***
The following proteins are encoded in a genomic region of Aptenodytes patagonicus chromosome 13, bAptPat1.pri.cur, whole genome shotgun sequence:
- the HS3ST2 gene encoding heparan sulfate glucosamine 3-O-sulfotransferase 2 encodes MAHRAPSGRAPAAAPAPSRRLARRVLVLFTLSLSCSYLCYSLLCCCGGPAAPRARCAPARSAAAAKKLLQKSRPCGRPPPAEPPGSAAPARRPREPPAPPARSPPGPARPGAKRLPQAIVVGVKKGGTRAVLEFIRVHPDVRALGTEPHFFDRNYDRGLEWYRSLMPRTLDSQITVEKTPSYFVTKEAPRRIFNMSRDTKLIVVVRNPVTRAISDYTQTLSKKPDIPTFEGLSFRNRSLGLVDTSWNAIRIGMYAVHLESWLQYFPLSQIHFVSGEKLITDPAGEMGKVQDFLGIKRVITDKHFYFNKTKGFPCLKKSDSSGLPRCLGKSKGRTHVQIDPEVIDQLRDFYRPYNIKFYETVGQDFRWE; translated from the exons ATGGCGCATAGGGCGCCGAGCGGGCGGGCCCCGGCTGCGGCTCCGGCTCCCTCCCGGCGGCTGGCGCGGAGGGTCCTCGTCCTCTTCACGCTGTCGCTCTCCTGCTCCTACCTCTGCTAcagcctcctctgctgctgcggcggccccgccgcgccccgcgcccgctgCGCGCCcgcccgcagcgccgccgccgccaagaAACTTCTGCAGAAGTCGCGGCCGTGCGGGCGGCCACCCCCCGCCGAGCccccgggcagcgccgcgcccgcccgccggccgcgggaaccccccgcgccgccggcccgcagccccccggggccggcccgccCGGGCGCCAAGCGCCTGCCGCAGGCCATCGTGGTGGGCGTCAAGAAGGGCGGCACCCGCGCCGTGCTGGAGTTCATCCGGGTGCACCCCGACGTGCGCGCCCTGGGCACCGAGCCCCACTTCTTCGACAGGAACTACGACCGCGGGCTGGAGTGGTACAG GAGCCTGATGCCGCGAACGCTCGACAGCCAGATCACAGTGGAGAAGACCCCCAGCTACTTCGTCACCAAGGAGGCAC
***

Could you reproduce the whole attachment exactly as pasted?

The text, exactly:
The following proteins are encoded in a genomic region of Aptenodytes patagonicus chromosome 13, bAptPat1.pri.cur, whole genome shotgun sequence:
- the HS3ST2 gene encoding heparan sulfate glucosamine 3-O-sulfotransferase 2 encodes MAHRAPSGRAPAAAPAPSRRLARRVLVLFTLSLSCSYLCYSLLCCCGGPAAPRARCAPARSAAAAKKLLQKSRPCGRPPPAEPPGSAAPARRPREPPAPPARSPPGPARPGAKRLPQAIVVGVKKGGTRAVLEFIRVHPDVRALGTEPHFFDRNYDRGLEWYRSLMPRTLDSQITVEKTPSYFVTKEAPRRIFNMSRDTKLIVVVRNPVTRAISDYTQTLSKKPDIPTFEGLSFRNRSLGLVDTSWNAIRIGMYAVHLESWLQYFPLSQIHFVSGEKLITDPAGEMGKVQDFLGIKRVITDKHFYFNKTKGFPCLKKSDSSGLPRCLGKSKGRTHVQIDPEVIDQLRDFYRPYNIKFYETVGQDFRWE; translated from the exons ATGGCGCATAGGGCGCCGAGCGGGCGGGCCCCGGCTGCGGCTCCGGCTCCCTCCCGGCGGCTGGCGCGGAGGGTCCTCGTCCTCTTCACGCTGTCGCTCTCCTGCTCCTACCTCTGCTAcagcctcctctgctgctgcggcggccccgccgcgccccgcgcccgctgCGCGCCcgcccgcagcgccgccgccgccaagaAACTTCTGCAGAAGTCGCGGCCGTGCGGGCGGCCACCCCCCGCCGAGCccccgggcagcgccgcgcccgcccgccggccgcgggaaccccccgcgccgccggcccgcagccccccggggccggcccgccCGGGCGCCAAGCGCCTGCCGCAGGCCATCGTGGTGGGCGTCAAGAAGGGCGGCACCCGCGCCGTGCTGGAGTTCATCCGGGTGCACCCCGACGTGCGCGCCCTGGGCACCGAGCCCCACTTCTTCGACAGGAACTACGACCGCGGGCTGGAGTGGTACAG GAGCCTGATGCCGCGAACGCTCGACAGCCAGATCACAGTGGAGAAGACCCCCAGCTACTTCGTCACCAAGGAGGCAC